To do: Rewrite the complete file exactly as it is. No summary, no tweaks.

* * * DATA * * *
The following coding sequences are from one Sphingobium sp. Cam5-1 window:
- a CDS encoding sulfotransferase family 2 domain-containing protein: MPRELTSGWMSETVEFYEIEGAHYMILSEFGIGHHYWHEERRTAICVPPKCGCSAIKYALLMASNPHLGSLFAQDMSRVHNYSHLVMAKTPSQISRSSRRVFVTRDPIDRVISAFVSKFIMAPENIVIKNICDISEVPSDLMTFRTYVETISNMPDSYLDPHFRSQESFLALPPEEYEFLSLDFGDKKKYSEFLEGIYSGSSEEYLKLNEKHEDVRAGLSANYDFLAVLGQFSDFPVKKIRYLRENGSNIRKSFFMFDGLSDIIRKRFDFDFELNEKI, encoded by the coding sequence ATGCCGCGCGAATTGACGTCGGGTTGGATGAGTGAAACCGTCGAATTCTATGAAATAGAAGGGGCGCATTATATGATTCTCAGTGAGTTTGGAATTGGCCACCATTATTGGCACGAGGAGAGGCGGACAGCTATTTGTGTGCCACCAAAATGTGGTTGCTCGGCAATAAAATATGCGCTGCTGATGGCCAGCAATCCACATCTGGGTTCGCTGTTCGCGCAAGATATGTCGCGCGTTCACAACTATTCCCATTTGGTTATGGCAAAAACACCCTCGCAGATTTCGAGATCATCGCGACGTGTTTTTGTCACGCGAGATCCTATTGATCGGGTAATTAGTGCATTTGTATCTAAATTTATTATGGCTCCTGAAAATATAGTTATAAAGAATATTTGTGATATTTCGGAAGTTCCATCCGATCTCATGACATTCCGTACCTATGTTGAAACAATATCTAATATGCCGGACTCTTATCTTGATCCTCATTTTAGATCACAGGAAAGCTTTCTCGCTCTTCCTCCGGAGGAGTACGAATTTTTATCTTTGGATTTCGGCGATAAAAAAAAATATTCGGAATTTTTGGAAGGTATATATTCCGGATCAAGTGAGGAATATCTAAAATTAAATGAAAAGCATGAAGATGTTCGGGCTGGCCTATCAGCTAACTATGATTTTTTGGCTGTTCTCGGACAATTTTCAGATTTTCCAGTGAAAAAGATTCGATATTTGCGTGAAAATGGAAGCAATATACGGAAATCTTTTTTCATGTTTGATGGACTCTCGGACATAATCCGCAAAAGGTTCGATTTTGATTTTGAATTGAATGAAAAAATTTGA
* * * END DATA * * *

The following coding sequences are from one Sphingobium sp. Cam5-1 window:
- a CDS encoding sulfotransferase family 2 domain-containing protein: MPRELTSGWMSETVEFYEIEGAHYMILSEFGIGHHYWHEERRTAICVPPKCGCSAIKYALLMASNPHLGSLFAQDMSRVHNYSHLVMAKTPSQISRSSRRVFVTRDPIDRVISAFVSKFIMAPENIVIKNICDISEVPSDLMTFRTYVETISNMPDSYLDPHFRSQESFLALPPEEYEFLSLDFGDKKKYSEFLEGIYSGSSEEYLKLNEKHEDVRAGLSANYDFLAVLGQFSDFPVKKIRYLRENGSNIRKSFFMFDGLSDIIRKRFDFDFELNEKI, encoded by the coding sequence ATGCCGCGCGAATTGACGTCGGGTTGGATGAGTGAAACCGTCGAATTCTATGAAATAGAAGGGGCGCATTATATGATTCTCAGTGAGTTTGGAATTGGCCACCATTATTGGCACGAGGAGAGGCGGACAGCTATTTGTGTGCCACCAAAATGTGGTTGCTCGGCAATAAAATATGCGCTGCTGATGGCCAGCAATCCACATCTGGGTTCGCTGTTCGCGCAAGATATGTCGCGCGTTCACAACTATTCCCATTTGGTTATGGCAAAAACACCCTCGCAGATTTCGAGATCATCGCGACGTGTTTTTGTCACGCGAGATCCTATTGATCGGGTAATTAGTGCATTTGTATCTAAATTTATTATGGCTCCTGAAAATATAGTTATAAAGAATATTTGTGATATTTCGGAAGTTCCATCCGATCTCATGACATTCCGTACCTATGTTGAAACAATATCTAATATGCCGGACTCTTATCTTGATCCTCATTTTAGATCACAGGAAAGCTTTCTCGCTCTTCCTCCGGAGGAGTACGAATTTTTATCTTTGGATTTCGGCGATAAAAAAAAATATTCGGAATTTTTGGAAGGTATATATTCCGGATCAAGTGAGGAATATCTAAAATTAAATGAAAAGCATGAAGATGTTCGGGCTGGCCTATCAGCTAACTATGATTTTTTGGCTGTTCTCGGACAATTTTCAGATTTTCCAGTGAAAAAGATTCGATATTTGCGTGAAAATGGAAGCAATATACGGAAATCTTTTTTCATGTTTGATGGACTCTCGGACATAATCCGCAAAAGGTTCGATTTTGATTTTGAATTGAATGAAAAAATTTGA